Author Topic: My IPA changes drastically over time  (Read 2130 times)

Offline dannyjed

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My IPA changes drastically over time
« on: July 12, 2012, 09:43:26 AM »
I made my IPA and it tasted great the first few weeks in the keg and now it's not so good.  I put it in a competition and the judges ripped it for being solventy.  So I came home and tasted it and I could see where they were coming from.  It did not taste that way a couple weeks ago, in fact, my wife and I thought it was great. I know IPA's should be consumed when they are young or fresh, but it seems that mine have a small window when they taste good.  This fact has made it hard for me to get the timing right for competitions.  Has anyone else had this problem?  Am I making too big of a deal out of this?  What could make this beer have a solvent flavor?
Dan Chisholm

Offline erockrph

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Re: My IPA changes drastically over time
« Reply #1 on: July 12, 2012, 09:55:19 AM »
Maybe the hops covered the solvent notes when the beer was super fresh and now that the hops have faded it's starting to show through a bit more? How's your fermentation temps?
Eric B.

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Offline tomsawyer

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Re: My IPA changes drastically over time
« Reply #2 on: July 12, 2012, 09:56:00 AM »
+1 High ferm temps are the most common cause of solventy beer.
Lennie
Hannibal, MO

Offline dannyjed

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Re: My IPA changes drastically over time
« Reply #3 on: July 12, 2012, 09:59:39 AM »
I didn't think of that.  It fermented at 66.  I bottled 1 gal for the competition and it was in the 80's while I was bottling - could that be a problem?
Dan Chisholm

Offline tomsawyer

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Re: My IPA changes drastically over time
« Reply #4 on: July 12, 2012, 12:16:33 PM »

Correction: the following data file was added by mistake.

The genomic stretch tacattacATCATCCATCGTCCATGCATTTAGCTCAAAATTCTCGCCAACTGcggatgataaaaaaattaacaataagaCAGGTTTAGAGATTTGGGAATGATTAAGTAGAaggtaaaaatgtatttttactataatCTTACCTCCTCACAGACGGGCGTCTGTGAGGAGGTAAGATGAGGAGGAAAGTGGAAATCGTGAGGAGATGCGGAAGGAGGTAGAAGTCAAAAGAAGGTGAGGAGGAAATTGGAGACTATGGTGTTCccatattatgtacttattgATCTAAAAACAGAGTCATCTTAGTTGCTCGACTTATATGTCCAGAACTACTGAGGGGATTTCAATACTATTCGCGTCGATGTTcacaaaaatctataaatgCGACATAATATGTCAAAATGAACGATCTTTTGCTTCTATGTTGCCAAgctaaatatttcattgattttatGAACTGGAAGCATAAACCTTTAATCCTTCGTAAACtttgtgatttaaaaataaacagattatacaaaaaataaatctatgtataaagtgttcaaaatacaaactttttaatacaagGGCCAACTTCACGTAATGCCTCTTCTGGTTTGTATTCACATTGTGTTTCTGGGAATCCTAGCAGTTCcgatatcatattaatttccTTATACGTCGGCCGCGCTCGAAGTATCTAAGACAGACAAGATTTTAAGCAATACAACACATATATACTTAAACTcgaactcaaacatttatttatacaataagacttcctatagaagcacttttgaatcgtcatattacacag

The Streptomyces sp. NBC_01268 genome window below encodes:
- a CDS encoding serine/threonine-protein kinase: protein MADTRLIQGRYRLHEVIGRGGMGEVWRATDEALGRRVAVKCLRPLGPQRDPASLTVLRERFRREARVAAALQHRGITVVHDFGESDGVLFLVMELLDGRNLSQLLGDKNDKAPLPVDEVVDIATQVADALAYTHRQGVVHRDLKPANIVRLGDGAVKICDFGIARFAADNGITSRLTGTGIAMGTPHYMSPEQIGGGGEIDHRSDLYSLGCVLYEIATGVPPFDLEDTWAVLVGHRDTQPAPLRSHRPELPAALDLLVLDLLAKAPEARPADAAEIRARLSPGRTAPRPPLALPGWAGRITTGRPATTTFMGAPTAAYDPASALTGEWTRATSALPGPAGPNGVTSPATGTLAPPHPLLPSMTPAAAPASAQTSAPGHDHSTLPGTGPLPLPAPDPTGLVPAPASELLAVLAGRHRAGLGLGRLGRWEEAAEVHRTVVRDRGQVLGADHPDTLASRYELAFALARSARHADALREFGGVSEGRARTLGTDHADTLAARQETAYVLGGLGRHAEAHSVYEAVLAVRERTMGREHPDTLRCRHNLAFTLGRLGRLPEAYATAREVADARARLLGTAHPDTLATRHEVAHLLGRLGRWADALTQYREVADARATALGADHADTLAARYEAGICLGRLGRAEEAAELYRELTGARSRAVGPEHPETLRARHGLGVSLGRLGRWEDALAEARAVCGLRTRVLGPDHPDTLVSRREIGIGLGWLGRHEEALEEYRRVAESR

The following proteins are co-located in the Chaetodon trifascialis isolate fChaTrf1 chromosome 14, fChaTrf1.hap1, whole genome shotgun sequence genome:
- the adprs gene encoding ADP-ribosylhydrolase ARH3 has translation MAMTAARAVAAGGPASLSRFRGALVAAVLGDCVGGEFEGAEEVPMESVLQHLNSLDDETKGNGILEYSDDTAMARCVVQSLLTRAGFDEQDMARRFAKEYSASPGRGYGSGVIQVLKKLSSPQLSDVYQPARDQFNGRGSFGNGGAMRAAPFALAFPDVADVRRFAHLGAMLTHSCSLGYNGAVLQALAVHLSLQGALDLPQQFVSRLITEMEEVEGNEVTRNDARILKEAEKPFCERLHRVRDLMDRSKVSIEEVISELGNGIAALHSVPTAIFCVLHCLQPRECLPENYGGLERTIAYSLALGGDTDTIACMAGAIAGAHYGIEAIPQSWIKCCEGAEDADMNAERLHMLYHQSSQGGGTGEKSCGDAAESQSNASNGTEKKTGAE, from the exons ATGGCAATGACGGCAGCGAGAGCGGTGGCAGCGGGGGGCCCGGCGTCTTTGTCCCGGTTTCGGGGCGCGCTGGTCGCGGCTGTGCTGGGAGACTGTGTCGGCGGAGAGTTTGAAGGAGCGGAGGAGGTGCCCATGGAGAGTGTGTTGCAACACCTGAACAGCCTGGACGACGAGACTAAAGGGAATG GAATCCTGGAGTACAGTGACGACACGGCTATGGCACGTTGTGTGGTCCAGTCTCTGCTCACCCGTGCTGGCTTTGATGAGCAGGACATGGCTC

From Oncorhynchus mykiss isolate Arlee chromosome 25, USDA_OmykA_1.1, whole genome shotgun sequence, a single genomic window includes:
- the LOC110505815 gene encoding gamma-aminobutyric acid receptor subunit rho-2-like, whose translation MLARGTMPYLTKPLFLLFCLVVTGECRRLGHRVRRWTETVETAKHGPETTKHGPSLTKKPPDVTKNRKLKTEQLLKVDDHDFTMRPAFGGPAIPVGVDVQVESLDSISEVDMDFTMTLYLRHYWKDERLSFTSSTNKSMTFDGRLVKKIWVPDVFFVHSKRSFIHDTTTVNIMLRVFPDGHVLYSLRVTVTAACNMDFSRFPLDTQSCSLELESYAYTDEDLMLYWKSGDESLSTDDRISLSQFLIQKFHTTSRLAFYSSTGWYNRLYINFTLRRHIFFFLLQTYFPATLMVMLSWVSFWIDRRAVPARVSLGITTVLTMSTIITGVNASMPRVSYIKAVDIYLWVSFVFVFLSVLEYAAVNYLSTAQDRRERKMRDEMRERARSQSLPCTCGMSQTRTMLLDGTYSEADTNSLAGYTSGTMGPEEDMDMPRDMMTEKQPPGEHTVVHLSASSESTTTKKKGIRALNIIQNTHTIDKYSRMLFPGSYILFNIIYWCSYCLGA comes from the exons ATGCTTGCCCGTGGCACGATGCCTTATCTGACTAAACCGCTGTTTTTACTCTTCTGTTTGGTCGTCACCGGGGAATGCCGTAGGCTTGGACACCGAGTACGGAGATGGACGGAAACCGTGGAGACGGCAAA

No but maybe if the room was 66F then the beer got up into the mid-70's from the heat given off during fermentation.  Also maybe the spot it was sitting in was a little warmer than 66.
Lennie
Hannibal, MO

Offline majorvices

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Re: My IPA changes drastically over time
« Reply #5 on: July 12, 2012, 12:49:45 PM »
Sounds like possibly oxidation to me. I'm not exactly sure about the science but seems like I remember reading somewhere that oxidation can cause solventy notes, especially when coupled with higher fermentation temps. But empirical evidence suggest to me that oxidation alone can cause this, even with low fermentation temps. I've seen this happen in some of my beers as well, especially in IPA's. I also wonder if the hop compounds can become oxidized and cause the flavor you speak of.
Keith Y.
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Offline dannyjed

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Re: My IPA changes drastically over time
« Reply #6 on: July 12, 2012, 02:55:31 PM »
Sounds like possibly oxidation to me. I'm not exactly sure about the science but seems like I remember reading somewhere that oxidation can cause solventy notes, especially when coupled with higher fermentation temps. But empirical evidence suggest to me that oxidation alone can cause this, even with low fermentation temps. I've seen this happen in some of my beers as well, especially in IPA's. I also wonder if the hop compounds can become oxidized and cause the flavor you speak of.
I was thinking along these same lines.  Last year about this same time I had an IPA get oxidized (I think), I forgot to purge the keg and I dry hopped in a secondary without purging the carboy.  That one turned out to be a very harsh bitterness after a few weeks in the keg.  So I was thinking if the hops (Columbus, Amarillo, Cascade) could also contribute to this flavor.  I also dry hopped with Columbus and Cenntennial.
Dan Chisholm